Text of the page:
In my son’s last football match, I thought it would be interesting to see how many times I heard the term ‘get rid of it’ or something along those lines and count them.
I heard the term mentioned 38 times!!
And that was with me going to the bar in between so it could have been more.
And I have been told grassroots football has improved over the years? Still waiting to see the evidence of it.
Besides the fact that the FA has introduced various campaigns to restrict the involvement of parents during matches, nothing much has changed.
So, what is the answer you might be thinking?
In my experience, if you set the tone and create the right culture at your club then parents can be a dream to work with.
Don’t get me wrong, there are times when you still get the odd rebel but with the procedures in place even, they can be won around to your way of thinking.
Now I know what you might be thinking “what’s wrong with constantly telling my players/child what to do in the game?”
Here is why using such terms like ‘Get rid of it’ or ‘Get stuck in’ or even ‘Stop trying to be Messi’ can set your players/child back not move them forward!
How You Might Be Holding Your Player/Child Back!
Many parents and coaches have the best intentions for their players/child before the game, but something just switches once that whistle blows, it becomes about winning, Nothing else!
Don’t get me wrong, who doesn’t love to win a game of football at any level and our children are no different.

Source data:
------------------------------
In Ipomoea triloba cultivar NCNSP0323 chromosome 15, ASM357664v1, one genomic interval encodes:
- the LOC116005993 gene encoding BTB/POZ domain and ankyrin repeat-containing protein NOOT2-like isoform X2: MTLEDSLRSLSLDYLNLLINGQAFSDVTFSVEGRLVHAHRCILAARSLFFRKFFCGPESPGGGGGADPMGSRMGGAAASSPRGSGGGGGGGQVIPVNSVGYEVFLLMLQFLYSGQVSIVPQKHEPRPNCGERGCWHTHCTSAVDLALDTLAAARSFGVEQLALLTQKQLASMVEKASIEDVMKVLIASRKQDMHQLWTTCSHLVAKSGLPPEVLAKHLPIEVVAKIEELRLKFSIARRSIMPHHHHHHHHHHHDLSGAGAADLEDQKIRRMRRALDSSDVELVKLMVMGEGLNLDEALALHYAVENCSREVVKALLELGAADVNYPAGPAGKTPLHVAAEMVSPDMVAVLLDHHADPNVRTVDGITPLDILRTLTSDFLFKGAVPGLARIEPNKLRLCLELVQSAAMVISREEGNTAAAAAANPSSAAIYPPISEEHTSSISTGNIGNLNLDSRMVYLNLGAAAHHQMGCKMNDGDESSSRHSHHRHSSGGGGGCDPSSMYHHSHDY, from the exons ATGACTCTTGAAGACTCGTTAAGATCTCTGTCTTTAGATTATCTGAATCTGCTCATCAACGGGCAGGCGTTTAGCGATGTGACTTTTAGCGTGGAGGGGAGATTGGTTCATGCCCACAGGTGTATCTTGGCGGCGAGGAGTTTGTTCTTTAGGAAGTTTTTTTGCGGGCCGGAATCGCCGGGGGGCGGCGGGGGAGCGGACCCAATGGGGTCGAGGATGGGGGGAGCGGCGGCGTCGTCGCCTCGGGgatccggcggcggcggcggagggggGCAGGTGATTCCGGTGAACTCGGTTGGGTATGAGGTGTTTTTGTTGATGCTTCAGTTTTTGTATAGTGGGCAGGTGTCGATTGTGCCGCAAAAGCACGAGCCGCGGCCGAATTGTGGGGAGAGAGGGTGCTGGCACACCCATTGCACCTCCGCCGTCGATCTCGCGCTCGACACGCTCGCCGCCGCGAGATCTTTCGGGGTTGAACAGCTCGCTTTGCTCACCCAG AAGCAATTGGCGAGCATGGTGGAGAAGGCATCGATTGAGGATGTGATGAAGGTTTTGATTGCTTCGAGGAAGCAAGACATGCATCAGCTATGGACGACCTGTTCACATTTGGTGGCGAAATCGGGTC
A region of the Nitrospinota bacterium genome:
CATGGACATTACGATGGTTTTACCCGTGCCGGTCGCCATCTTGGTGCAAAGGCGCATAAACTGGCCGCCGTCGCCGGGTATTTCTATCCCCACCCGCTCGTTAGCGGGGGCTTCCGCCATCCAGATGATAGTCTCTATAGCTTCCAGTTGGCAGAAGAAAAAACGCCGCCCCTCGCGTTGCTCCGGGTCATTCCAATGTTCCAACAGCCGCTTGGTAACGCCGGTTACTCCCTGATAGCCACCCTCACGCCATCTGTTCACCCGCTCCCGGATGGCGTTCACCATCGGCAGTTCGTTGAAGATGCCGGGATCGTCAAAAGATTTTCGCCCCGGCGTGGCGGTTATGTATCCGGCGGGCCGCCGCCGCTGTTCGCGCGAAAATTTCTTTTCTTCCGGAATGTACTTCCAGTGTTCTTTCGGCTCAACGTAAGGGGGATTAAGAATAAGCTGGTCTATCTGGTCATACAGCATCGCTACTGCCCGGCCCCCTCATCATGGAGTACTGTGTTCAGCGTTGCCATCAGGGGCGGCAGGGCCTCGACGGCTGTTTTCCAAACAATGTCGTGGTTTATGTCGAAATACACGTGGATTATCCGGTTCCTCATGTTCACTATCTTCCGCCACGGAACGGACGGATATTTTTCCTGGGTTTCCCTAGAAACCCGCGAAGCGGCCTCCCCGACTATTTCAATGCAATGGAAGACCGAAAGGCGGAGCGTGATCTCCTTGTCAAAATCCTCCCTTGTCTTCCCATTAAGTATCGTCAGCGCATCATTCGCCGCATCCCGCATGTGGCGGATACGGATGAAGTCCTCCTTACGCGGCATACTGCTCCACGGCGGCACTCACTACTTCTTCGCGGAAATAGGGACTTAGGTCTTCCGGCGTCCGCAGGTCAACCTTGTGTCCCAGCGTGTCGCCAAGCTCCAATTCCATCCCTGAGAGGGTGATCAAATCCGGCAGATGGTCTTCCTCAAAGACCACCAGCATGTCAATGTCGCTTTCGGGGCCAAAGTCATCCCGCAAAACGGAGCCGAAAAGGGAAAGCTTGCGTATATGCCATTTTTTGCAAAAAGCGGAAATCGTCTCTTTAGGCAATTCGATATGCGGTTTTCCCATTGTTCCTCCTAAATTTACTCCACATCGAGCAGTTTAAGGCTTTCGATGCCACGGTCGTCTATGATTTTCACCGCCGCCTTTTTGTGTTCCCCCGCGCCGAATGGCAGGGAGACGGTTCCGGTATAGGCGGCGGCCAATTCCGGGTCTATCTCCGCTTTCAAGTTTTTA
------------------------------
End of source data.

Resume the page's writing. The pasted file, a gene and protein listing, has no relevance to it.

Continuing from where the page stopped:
They always want to win!
But in their development years should that be our focus?
As parents and coaches, what is our focus and role when bringing up children?
And this is no different in youth football.
Whenever I watch my child play my focus is not to encourage him to take shortcuts to secure a victory but do what is necessary to help him learn how to solve problems in real situations.
I don’t want him to be reliant on me or the coach in the game, so I try to say as little as possible.
I remember a parent saying to me once “I believe a coach should be shouting at their players telling them what to do”.
His child was playing for the opposition and he wasn’t happy with the current manager.
“You see your child’s manager is very animated tells his players what to do, that’s what a good coach does”.
Now I know you might be thinking “Your child’s coach shouts at his players?” yes, he is very animated, and I admit it is one thing from our coach I would love for him to work on because there are other things he does very well but trust me it is difficult to find a grassroots club in the UK with a coach that does it all.